Fight Club has the balls to hurl around big ideas about God, consumerism, masculinity, identity and the ghastliness of airline catering, while leaving it to the viewer to decide which ones to accept or reject. (A textbook definition of a 'dangerous' film if ever there was one.) And it crams all these ideas into a big effects-packed theme-park of a Hollywood movie, with three stunning performances at its centre. Edward Norton, hilariously sleepwalking through his life like Wile E. Coyote going over a cliff and walking on air till he realises where he is. Brad Pitt, abusing his star image to full effect as he gaily skips the line between charisma and plain bloody insanity. And Helena Bonham Carter, tying the two male characters together in a performance that only reveals its true brilliance on the second viewing. As several people have pointed out before now, it's amazing that a major studio like Fox could invest so much money in a movie like this: but maybe that's the best joke of all.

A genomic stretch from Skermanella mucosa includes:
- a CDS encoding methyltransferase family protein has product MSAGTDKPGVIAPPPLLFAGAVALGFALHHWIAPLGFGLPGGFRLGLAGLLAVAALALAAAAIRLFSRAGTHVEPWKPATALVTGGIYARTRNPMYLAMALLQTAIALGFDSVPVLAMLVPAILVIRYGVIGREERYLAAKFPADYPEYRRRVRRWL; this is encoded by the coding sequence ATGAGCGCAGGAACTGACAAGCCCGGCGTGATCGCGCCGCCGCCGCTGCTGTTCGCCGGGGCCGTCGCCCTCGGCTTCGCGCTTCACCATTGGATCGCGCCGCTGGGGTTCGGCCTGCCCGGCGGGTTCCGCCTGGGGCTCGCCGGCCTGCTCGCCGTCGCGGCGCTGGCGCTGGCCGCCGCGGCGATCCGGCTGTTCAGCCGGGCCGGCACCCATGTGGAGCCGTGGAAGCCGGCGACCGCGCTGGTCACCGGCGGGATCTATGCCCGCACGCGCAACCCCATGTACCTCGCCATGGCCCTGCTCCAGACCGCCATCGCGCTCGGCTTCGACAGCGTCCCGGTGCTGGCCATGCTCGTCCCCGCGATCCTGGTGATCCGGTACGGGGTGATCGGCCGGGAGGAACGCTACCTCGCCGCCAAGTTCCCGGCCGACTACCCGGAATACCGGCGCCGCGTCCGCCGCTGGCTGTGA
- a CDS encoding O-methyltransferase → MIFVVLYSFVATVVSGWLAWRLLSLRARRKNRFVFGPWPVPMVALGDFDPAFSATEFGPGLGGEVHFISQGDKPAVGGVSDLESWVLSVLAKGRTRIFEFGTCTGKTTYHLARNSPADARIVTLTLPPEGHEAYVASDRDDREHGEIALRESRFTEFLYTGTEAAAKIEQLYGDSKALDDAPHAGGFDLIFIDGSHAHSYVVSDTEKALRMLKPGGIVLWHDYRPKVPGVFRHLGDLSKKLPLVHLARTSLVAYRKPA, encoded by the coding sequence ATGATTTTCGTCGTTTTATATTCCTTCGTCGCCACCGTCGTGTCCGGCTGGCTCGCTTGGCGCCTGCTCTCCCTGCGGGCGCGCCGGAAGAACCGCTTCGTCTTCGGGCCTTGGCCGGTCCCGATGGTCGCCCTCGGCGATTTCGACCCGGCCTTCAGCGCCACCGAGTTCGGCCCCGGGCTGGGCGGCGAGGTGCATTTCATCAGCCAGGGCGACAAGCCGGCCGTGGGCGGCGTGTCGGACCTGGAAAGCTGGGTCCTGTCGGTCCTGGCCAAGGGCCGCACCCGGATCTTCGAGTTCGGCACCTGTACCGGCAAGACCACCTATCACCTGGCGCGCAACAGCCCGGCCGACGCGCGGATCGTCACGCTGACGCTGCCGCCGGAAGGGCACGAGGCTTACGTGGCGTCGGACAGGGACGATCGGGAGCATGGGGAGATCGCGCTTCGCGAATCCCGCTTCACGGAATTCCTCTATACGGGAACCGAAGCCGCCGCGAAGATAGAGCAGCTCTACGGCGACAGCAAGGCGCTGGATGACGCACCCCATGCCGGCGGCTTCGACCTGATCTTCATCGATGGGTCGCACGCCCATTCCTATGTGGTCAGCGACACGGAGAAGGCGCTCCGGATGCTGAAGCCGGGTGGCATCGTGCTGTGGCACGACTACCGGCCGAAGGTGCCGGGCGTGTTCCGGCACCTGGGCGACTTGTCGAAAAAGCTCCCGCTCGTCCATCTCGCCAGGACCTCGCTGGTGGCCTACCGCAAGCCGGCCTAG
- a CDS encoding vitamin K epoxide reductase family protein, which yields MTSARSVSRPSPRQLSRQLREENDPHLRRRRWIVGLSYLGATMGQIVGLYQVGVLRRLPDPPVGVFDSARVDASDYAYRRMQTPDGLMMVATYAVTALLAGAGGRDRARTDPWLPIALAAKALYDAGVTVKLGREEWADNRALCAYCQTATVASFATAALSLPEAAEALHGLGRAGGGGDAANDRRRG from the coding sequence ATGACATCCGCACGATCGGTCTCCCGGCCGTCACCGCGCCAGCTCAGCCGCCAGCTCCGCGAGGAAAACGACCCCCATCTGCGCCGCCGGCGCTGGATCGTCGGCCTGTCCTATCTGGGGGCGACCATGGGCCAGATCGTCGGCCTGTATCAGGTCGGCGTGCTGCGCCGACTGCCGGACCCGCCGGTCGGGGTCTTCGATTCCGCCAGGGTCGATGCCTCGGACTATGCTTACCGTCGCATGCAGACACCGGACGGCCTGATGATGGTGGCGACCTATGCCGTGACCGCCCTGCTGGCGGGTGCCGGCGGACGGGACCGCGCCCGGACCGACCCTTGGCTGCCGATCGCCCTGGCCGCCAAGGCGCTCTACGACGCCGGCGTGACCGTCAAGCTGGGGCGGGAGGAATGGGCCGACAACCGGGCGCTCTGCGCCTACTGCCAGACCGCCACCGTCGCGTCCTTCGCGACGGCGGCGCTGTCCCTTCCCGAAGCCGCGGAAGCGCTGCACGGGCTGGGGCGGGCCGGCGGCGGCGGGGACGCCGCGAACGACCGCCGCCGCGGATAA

As the movie of Fight Club is utterly crammed with visual and verbal detail, it was always going to be a prime candidate for a DVD special edition. But few people could have expected the lavishness of the package that hit the streets in June. (America only so far, I'm afraid, though an equivalent UK edition is planned for the autumn.) A two-disk set complete with a beautifully designed slipcase and booklet (the latter containing some hysterically bad reviews from the likes of Alexander Walker), it's a consumer's wet dream that would sit quite happily in your Ikea DVD rack.
The first disk contains the movie, and here I could go into all the usual DVD review cliches. Top notch anamorphically enhanced image, beautifully mastered sound with a 6.1 option, cunning placement of the disk layer change, yadda yadda yadda. Apart from the scenes where a pixel-perfect freeze-frame is useful (you'll know them when you see them), this is nothing more than the decent mastering job that a movie this detailed deserves. (Although the fake FBI warning at the start is a particularly nice touch.)